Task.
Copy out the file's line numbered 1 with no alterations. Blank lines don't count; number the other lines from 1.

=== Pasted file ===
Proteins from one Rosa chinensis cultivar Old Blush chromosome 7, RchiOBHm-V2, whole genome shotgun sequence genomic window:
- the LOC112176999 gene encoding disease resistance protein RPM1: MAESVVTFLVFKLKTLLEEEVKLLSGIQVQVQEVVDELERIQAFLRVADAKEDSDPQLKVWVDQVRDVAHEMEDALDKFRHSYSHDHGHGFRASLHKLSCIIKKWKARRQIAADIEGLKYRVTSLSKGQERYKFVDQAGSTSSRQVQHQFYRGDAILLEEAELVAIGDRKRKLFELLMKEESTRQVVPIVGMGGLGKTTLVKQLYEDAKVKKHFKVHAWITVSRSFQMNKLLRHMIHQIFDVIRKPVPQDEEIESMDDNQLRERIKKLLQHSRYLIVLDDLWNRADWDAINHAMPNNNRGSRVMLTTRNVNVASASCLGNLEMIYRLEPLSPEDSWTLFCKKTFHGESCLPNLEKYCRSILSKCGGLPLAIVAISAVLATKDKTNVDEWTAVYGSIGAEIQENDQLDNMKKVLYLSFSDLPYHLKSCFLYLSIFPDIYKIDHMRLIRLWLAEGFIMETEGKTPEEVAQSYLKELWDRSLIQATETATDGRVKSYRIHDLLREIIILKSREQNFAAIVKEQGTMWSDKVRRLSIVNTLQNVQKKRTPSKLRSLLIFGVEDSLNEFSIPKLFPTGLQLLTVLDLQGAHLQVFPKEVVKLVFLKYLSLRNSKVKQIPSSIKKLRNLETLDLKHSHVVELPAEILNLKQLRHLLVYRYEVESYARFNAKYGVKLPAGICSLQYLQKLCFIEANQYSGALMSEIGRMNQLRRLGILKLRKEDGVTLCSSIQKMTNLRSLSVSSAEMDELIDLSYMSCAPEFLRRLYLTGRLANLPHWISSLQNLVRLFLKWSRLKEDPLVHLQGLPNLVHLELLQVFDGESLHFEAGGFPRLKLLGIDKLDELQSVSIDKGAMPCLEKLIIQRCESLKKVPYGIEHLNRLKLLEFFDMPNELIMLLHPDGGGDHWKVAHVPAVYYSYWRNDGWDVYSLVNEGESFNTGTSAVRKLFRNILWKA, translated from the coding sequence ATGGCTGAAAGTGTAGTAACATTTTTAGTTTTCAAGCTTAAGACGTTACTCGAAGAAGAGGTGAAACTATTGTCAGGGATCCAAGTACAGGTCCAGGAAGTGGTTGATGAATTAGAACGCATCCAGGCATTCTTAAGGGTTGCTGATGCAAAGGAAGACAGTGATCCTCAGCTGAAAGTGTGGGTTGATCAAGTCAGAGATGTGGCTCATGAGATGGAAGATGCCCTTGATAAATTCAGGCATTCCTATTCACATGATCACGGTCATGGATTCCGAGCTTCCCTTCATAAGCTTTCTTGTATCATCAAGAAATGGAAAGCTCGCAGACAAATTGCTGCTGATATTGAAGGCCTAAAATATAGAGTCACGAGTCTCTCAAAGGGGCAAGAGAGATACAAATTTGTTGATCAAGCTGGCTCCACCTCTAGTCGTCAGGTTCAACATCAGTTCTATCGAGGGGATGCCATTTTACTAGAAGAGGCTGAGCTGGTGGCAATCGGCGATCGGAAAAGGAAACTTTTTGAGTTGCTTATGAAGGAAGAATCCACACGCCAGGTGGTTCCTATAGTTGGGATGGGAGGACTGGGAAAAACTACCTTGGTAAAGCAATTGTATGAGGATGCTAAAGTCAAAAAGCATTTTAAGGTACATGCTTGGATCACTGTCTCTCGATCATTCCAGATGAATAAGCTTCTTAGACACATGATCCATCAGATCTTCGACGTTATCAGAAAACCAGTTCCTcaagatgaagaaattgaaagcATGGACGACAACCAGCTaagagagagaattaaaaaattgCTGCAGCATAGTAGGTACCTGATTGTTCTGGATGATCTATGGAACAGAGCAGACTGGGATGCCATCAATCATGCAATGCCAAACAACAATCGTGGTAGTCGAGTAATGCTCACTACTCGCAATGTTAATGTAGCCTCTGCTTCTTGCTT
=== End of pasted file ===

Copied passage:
Proteins from one Rosa chinensis cultivar Old Blush chromosome 7, RchiOBHm-V2, whole genome shotgun sequence genomic window: